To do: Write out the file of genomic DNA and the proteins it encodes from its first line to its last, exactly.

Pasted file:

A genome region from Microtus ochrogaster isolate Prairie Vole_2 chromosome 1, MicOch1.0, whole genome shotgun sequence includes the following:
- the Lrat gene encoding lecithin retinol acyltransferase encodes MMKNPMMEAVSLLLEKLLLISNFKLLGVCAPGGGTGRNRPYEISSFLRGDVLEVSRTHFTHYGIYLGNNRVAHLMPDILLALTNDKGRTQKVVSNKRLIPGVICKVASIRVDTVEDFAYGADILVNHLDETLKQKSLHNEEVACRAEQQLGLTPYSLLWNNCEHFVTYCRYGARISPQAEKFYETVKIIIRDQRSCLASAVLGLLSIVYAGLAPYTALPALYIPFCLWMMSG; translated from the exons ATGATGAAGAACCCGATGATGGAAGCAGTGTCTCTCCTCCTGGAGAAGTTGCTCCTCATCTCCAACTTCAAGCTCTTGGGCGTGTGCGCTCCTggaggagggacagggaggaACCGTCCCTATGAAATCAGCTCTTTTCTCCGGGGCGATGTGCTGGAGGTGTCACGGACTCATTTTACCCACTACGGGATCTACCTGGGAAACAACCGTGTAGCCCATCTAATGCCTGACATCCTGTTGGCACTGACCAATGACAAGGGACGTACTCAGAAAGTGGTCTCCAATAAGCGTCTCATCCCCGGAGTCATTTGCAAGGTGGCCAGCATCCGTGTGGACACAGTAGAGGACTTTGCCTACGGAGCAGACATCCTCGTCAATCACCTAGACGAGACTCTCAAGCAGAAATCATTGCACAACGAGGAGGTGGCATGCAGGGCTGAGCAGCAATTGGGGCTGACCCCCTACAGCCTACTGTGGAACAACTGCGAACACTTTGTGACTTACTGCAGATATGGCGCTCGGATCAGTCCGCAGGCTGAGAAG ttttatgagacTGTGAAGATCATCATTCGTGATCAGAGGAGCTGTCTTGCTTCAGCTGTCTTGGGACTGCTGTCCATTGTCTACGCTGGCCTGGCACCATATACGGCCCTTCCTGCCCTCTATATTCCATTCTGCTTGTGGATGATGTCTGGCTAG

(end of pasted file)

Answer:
A genome region from Microtus ochrogaster isolate Prairie Vole_2 chromosome 1, MicOch1.0, whole genome shotgun sequence includes the following:
- the Lrat gene encoding lecithin retinol acyltransferase encodes MMKNPMMEAVSLLLEKLLLISNFKLLGVCAPGGGTGRNRPYEISSFLRGDVLEVSRTHFTHYGIYLGNNRVAHLMPDILLALTNDKGRTQKVVSNKRLIPGVICKVASIRVDTVEDFAYGADILVNHLDETLKQKSLHNEEVACRAEQQLGLTPYSLLWNNCEHFVTYCRYGARISPQAEKFYETVKIIIRDQRSCLASAVLGLLSIVYAGLAPYTALPALYIPFCLWMMSG; translated from the exons ATGATGAAGAACCCGATGATGGAAGCAGTGTCTCTCCTCCTGGAGAAGTTGCTCCTCATCTCCAACTTCAAGCTCTTGGGCGTGTGCGCTCCTggaggagggacagggaggaACCGTCCCTATGAAATCAGCTCTTTTCTCCGGGGCGATGTGCTGGAGGTGTCACGGACTCATTTTACCCACTACGGGATCTACCTGGGAAACAACCGTGTAGCCCATCTAATGCCTGACATCCTGTTGGCACTGACCAATGACAAGGGACGTACTCAGAAAGTGGTCTCCAATAAGCGTCTCATCCCCGGAGTCATTTGCAAGGTGGCCAGCATCCGTGTGGACACAGTAGAGGACTTTGCCTACGGAGCAGACATCCTCGTCAATCACCTAGACGAGACTCTCAAGCAGAAATCATTGCACAACGAGGAGGTGGCATGCAGGGCTGAGCAGCAATTGGGGCTGACCCCCTACAGCCTACTGTGGAACAACTGCGAACACTTTGTGACTTACTGCAGATATGGCGCTCGGATCAGTCCGCAGGCTGAGAAG ttttatgagacTGTGAAGATCATCATTCGTGATCAGAGGAGCTGTCTTGCTTCAGCTGTCTTGGGACTGCTGTCCATTGTCTACGCTGGCCTGGCACCATATACGGCCCTTCCTGCCCTCTATATTCCATTCTGCTTGTGGATGATGTCTGGCTAG